The early 2010s were an era of instant hits. From “Harlem Shake” to “Party Rock Anthem,” digital platforms have heralded a new era of publicity—and virality.
On July 15, 2012, South Korean singer and rapper Psy stormed the global music scene with a light blue tuxedo, an unforgettable horse dance, and a high-energy beat that led to the catchy lyrics “Oppan Gangnam Style.”
“Gangnam Style” soon went viral and made waves around the world. The song hit the airwaves, the music video flooded Facebook timelines, and Psy’s slicked-back hair and sunglasses appeared on American late-night shows. The song debuted on the Billboard Hot 100 in September before climbing to No. 1 two weeks later. It was also the first video to reach 1 billion views on YouTube.
The music video for “Gangnam Style” was the first video to hit 1 billion views on YouTube in 2012. Recognition: Thomas Coex/AFP/Getty Images
Already popular in his home country but little known around the world, Psy quickly became one of the most recognized artists in the world. Within a year he had broken three Guinness World Records and performed with Madonna at New York’s Madison Square Garden. For the then 35-year-old from Seoul, the runaway success was something he could never have imagined.
In an interview ahead of the song’s 10th anniversary, he compared that period of his life to celebrating a birthday. “You’re so excited the day before,” he tells CNN from the Seoul headquarters of P-Nation, the record label and entertainment agency he founded in 2018. “And then on the day of… it’s all a little wild and crazy.”
But the song’s impact stretched far beyond the music industry. In fact, the success of “Gangnam Style” is credited as a major catalyst for the “Korean wave” or “hallyu,” a term used to describe the recent international spread of Korean culture — something the South Korean government has been trying to enforce through music and media since the 1990s years.
According to Gyu Tag Lee, associate professor of cultural studies specializing in K-pop and Hallyu at George Mason University’s South Korean campus, it was “Gangnam Style” that brought Korean pop culture recognition outside of East Asia.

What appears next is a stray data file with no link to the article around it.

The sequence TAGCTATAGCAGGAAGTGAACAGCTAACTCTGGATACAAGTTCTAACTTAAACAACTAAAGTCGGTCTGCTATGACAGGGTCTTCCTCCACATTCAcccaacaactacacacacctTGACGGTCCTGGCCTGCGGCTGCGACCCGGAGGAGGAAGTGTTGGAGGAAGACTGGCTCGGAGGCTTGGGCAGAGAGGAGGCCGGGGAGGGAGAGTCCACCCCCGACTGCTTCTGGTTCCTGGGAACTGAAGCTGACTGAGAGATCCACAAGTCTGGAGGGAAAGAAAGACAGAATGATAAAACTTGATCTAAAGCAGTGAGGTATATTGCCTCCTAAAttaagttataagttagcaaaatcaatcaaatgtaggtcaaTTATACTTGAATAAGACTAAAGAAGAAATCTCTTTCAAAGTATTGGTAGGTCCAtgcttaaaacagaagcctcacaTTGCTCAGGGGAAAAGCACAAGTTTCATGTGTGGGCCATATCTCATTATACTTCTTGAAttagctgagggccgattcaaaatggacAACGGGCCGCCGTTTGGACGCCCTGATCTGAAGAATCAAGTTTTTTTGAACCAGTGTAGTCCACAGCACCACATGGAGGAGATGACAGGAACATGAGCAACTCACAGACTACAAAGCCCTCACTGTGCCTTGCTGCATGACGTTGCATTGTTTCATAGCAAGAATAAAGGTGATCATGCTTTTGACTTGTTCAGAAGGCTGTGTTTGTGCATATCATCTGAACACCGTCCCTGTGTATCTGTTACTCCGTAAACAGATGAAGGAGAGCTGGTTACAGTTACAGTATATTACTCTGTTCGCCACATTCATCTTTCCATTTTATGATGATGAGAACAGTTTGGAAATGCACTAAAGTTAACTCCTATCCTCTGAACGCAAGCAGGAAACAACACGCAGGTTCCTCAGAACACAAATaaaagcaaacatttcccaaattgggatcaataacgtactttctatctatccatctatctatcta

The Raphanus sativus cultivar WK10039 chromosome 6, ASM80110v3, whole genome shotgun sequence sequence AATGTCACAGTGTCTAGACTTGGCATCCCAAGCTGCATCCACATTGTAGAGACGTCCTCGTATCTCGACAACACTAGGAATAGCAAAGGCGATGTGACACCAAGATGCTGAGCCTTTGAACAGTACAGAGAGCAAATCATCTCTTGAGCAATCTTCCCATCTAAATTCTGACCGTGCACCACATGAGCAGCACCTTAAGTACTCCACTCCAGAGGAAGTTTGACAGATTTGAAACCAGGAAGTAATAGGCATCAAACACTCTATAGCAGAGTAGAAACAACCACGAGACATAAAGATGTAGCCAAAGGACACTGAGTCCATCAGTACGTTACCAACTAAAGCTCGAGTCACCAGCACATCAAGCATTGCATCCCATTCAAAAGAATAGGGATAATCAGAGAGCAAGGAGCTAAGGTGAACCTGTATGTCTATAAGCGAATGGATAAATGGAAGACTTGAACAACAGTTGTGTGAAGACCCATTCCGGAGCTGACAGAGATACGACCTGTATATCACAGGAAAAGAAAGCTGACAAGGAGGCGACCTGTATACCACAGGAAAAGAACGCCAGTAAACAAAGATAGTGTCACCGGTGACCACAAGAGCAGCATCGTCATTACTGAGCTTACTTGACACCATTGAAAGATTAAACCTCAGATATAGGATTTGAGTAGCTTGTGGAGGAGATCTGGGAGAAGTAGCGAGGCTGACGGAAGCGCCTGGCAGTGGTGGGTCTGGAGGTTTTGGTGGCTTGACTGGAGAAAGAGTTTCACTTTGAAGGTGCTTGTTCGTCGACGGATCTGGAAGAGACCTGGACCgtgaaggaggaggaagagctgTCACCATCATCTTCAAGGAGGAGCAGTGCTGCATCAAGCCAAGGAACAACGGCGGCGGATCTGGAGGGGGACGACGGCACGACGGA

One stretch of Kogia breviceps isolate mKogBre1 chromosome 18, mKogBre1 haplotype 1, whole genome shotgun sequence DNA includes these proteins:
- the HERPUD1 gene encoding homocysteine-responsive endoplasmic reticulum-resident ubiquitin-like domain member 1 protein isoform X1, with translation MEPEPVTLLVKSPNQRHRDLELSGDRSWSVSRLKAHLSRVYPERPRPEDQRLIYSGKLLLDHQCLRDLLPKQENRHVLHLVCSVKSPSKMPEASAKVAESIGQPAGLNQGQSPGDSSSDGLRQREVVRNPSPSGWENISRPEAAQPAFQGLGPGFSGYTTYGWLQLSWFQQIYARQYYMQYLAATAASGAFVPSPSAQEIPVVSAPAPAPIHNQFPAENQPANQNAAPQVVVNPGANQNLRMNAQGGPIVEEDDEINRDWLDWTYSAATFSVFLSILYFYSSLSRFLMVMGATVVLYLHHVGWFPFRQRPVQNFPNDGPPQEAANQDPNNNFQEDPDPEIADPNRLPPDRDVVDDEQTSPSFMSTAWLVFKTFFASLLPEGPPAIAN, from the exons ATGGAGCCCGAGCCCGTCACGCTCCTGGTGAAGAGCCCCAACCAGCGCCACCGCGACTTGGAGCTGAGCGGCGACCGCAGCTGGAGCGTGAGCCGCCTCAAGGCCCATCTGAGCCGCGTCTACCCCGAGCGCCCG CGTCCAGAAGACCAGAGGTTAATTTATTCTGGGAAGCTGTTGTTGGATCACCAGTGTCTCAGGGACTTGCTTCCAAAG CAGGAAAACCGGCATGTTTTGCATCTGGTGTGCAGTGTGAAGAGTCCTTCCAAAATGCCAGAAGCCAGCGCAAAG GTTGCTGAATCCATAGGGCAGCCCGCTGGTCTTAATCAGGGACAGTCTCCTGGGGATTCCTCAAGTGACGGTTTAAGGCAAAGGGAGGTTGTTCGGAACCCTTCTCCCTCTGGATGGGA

“These kind of viral Internet media platforms like YouTube have really made K-pop and Hallyu popular and big overseas,” he says.
pave the way
A decade later, South Korean talent has reached new levels of global popularity and fan base.
K-pop band BTS was the world’s best-selling music act in 2021, and the group has since performed at the Grammys and appeared at the White House to discuss Asian representation and anti-Asian hate crimes. Girl group Blackpink, meanwhile, performed at the Coachella music festival and collaborated with the likes of Lady Gaga and Selena Gomez, with its four members joining any major brand or luxury fashion house as ambassadors.
Lee believes these hugely successful K-pop acts are following in Psy’s footsteps by using shareable video content to reach global audiences.
“Without the big hit ‘Gangnam Style,’ BTS might not have existed, Blackpink might not have existed,” says Lee.
In a behind-the-scenes video interview posted to Psy’s YouTube account, Suga expresses his gratitude for the “Gangnam Style” singer.
“He paved the way for K-pop in the US, which allowed (BTS) to be more comfortable following that path,” says Suga.
And the appreciation is mutual. “I think it’s an incredible achievement,” says Psy of BTS’s success. “Every single part of me is applauding them and cheering them on. This heavy burden I felt in 2012 — BTS has been shouldering that for six or seven years now.”
For Psy, there has always been a different side to his worldwide success. As excited and happy as he was during those “Gangnam Style” days, he said he felt “just too overwhelmed” and “a little empty inside” when he was performing and on the go.
Fame also brought new expectations — and pressure to make more hits.
“If the song is a hit, then your songs have to keep being hits,” he says. “If the person is a hit, the success is more sustainable. In this case, I’m the former and BTS is the latter.”
While Psy could never repeat the success of “Gangnam Style,” he’s spent the last decade proving himself as a musician and dancer with a unique drive for entertainment. Since 2012 he has released three full-length albums that showcase his diverse style – from the dance hits for which he is best known, to softer, rhythmic ballads reminiscent of his earlier work. Since founding P-Nation, he has used the label to discover, develop and creatively support the next generation of South Korean acts.
Psy at a press conference for his new album Psy 9th at the Fairmont Ambassador Hotel on April 29, 2022 in Seoul, South Korea. Recognition: Chung Sung Jun/Getty Images
Between all of this, Psy is still filling venues in his home country. His annual Summer Swag concert series is currently underway after being canceled due to the pandemic.
“Interacting with the audience (and) sharing that experience is something I can’t even describe,” says Psy. “I feel incredibly proud and satisfied at this moment.”
And his mission hasn’t changed since his breakout hit: “Make fun music, do fun dances, and bring joy to my fans.”
“That’s my hope,” he adds. “I thought the same thing 10 years ago and I think I’ll feel the same way 20 years from now. I will always remain true to that.”
Caption above: Park Jae-Sang, also known as Psy, performs “Gangnam Style” to an audience during a flash mob in Paris on November 5, 2012.